Herbs- the h is silent? I never knew that!

Porshe - okay its pronounced "porsh-eh" I can do that... but forte is pronounced fort!

Oh so you don't pronounce the "c" in Priscilla?

Breathalyzer, Dionysus, Arkansas (well KANSAS is pronounced the way its spelled, so why shouldn't Arkansas? OY!)

Watching TV last week I realized that Edinburgh is "Edinburra" and yet...we don't call it Pittsburra do we?

Is ignorance a good excuse? Maybe they just overlooked my lapses...and didn't think it necessary to correct me.

I am so thankful for my CI...I love the world of sound it brings me, but at the same time, I'm realizing how incredibly STUPID I must have sounded on occasion, with my mispronunciations. I find myself paying much more attention to how words sound when I'm talking to others, or watching TV or even listening to music. It makes me appreciate even more, how difficult it must be for those born deaf to learn to speak. I was lucky that I at least had the first 9 years of my life to learn SOME of the rules...even if I apparently didn't learn them all.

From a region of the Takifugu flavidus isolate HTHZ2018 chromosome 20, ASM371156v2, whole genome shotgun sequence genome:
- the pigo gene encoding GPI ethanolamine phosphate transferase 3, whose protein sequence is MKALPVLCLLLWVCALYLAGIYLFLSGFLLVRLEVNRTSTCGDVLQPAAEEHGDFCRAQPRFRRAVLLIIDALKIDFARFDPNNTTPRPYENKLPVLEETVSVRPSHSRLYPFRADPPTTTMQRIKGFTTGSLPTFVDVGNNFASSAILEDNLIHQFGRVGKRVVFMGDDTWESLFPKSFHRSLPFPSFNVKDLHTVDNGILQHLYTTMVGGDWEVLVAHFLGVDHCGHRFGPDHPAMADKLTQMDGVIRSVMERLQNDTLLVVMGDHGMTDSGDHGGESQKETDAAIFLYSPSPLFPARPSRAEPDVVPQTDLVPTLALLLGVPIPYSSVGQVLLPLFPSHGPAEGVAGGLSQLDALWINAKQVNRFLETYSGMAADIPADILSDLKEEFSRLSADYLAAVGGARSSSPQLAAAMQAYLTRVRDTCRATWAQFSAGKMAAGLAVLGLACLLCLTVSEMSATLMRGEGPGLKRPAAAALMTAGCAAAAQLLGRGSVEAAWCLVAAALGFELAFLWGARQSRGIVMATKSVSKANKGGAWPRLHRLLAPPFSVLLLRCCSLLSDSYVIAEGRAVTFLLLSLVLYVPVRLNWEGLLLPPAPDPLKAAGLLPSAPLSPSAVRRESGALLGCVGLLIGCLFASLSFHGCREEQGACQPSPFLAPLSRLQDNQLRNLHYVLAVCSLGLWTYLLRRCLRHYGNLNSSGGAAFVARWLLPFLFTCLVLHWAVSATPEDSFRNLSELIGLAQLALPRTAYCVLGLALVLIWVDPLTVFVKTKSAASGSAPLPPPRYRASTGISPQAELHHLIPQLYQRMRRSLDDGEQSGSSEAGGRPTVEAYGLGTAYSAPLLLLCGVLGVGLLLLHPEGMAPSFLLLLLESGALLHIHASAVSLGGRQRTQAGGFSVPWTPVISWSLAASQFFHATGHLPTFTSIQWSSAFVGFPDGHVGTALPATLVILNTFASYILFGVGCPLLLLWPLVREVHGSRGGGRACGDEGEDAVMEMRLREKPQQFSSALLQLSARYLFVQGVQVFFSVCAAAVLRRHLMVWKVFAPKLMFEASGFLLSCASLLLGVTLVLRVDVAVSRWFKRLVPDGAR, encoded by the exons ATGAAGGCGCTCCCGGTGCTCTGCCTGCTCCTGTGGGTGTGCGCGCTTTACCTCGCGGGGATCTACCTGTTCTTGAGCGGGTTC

In parting, I leave you with this...

If you can pronounce correctly every word in this poem, you will be speaking English better than 90% of the native English speakers in the world. After trying the verses, a Frenchman said he’d prefer six months of hard labour to reading six lines aloud.

Dearest creature in creation,
Study English pronunciation.
I will teach you in my verse
Sounds like corpse, corps, horse, and worse.
I will keep you, Suzy, busy,
Make your head with heat grow dizzy.
Tear in eye, your dress will tear.
So shall I! Oh hear my prayer.
Just compare heart, beard, and heard,
Dies and diet, lord and word,
Sword and sward, retain and Britain.
(Mind the latter, how it’s written.)
Now I surely will not plague you
With such words as plaque and ague.
But be careful how you speak:
Say break and steak, but bleak and streak;
Cloven, oven, how and low,